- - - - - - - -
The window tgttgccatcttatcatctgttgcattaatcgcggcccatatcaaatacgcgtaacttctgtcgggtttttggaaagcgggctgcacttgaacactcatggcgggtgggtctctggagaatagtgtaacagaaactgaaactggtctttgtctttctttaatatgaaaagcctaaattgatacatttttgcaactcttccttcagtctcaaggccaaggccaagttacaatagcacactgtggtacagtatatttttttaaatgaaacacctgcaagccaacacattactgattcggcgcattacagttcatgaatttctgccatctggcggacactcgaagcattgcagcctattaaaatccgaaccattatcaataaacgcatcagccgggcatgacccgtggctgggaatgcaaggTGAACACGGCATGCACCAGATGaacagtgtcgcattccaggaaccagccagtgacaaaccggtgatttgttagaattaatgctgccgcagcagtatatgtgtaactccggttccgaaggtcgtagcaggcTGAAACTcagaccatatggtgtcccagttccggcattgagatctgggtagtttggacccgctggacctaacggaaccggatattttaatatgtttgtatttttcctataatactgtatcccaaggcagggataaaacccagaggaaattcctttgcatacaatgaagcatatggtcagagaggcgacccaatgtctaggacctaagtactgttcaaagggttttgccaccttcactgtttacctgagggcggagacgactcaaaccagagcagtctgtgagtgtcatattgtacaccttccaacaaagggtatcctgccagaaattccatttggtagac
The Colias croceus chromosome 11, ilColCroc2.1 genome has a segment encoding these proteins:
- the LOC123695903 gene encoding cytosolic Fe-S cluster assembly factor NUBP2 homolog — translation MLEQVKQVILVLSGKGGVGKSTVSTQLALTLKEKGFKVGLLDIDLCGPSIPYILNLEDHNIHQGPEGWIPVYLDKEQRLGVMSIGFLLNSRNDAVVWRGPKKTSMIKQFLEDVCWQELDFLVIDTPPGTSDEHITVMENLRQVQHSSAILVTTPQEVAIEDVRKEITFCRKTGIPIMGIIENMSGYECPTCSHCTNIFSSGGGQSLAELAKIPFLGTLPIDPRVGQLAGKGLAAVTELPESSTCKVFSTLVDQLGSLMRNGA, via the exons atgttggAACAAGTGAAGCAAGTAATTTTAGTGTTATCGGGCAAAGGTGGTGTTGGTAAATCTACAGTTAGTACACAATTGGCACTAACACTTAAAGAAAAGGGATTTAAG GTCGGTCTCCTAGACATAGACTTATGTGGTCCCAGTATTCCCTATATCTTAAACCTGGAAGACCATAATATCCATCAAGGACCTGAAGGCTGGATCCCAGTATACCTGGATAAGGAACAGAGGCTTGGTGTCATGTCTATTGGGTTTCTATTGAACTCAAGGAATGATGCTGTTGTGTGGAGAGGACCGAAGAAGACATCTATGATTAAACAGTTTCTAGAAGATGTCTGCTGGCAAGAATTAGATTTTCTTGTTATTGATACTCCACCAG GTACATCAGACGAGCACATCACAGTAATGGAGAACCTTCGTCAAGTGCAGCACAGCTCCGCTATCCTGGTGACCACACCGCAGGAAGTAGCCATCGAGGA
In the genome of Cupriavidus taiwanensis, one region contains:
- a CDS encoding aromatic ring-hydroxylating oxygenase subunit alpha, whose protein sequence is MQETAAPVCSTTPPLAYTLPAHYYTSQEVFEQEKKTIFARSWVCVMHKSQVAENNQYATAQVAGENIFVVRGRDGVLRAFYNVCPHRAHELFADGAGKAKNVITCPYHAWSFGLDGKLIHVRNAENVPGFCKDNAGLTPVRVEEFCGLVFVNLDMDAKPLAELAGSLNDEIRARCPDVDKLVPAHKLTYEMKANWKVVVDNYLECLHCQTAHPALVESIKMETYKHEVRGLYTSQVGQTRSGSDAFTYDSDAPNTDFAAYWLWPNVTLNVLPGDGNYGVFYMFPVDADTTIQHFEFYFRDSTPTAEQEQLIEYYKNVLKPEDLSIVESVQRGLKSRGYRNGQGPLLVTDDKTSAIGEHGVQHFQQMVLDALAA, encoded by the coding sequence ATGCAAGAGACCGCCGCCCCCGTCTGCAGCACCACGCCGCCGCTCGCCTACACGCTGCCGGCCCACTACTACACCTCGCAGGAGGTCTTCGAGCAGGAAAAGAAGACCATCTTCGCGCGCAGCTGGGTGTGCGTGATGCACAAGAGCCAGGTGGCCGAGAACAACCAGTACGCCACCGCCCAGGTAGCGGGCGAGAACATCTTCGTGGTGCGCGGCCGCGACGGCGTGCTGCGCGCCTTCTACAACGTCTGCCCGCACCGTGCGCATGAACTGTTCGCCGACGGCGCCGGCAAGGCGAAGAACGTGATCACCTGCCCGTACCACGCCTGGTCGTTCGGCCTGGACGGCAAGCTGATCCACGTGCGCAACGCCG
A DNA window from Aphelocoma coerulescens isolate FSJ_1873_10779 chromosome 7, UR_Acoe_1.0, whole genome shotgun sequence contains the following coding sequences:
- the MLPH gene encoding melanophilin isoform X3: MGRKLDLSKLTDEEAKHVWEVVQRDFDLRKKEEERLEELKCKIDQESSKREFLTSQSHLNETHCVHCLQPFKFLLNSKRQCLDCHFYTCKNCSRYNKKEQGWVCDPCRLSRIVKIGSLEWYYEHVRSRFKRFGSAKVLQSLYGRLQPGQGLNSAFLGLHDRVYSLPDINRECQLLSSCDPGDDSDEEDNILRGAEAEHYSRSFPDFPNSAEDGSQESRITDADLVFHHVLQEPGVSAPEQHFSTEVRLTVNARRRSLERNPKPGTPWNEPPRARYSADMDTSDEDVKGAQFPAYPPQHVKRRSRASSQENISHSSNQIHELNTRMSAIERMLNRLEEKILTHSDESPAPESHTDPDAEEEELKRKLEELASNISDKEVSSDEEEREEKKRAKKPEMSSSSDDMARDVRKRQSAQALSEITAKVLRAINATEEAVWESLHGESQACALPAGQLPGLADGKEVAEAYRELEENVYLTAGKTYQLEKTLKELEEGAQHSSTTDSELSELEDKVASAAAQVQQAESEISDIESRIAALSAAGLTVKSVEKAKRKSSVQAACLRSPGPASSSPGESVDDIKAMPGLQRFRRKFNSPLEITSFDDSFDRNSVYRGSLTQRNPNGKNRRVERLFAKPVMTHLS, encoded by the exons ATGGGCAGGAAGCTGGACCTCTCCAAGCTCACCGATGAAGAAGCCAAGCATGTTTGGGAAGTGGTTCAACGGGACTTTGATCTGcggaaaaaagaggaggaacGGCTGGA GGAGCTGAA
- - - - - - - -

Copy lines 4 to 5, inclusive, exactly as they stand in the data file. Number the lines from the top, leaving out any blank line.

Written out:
In the genome of Cupriavidus taiwanensis, one region contains:
- a CDS encoding aromatic ring-hydroxylating oxygenase subunit alpha, whose protein sequence is MQETAAPVCSTTPPLAYTLPAHYYTSQEVFEQEKKTIFARSWVCVMHKSQVAENNQYATAQVAGENIFVVRGRDGVLRAFYNVCPHRAHELFADGAGKAKNVITCPYHAWSFGLDGKLIHVRNAENVPGFCKDNAGLTPVRVEEFCGLVFVNLDMDAKPLAELAGSLNDEIRARCPDVDKLVPAHKLTYEMKANWKVVVDNYLECLHCQTAHPALVESIKMETYKHEVRGLYTSQVGQTRSGSDAFTYDSDAPNTDFAAYWLWPNVTLNVLPGDGNYGVFYMFPVDADTTIQHFEFYFRDSTPTAEQEQLIEYYKNVLKPEDLSIVESVQRGLKSRGYRNGQGPLLVTDDKTSAIGEHGVQHFQQMVLDALAA, encoded by the coding sequence ATGCAAGAGACCGCCGCCCCCGTCTGCAGCACCACGCCGCCGCTCGCCTACACGCTGCCGGCCCACTACTACACCTCGCAGGAGGTCTTCGAGCAGGAAAAGAAGACCATCTTCGCGCGCAGCTGGGTGTGCGTGATGCACAAGAGCCAGGTGGCCGAGAACAACCAGTACGCCACCGCCCAGGTAGCGGGCGAGAACATCTTCGTGGTGCGCGGCCGCGACGGCGTGCTGCGCGCCTTCTACAACGTCTGCCCGCACCGTGCGCATGAACTGTTCGCCGACGGCGCCGGCAAGGCGAAGAACGTGATCACCTGCCCGTACCACGCCTGGTCGTTCGGCCTGGACGGCAAGCTGATCCACGTGCGCAACGCCG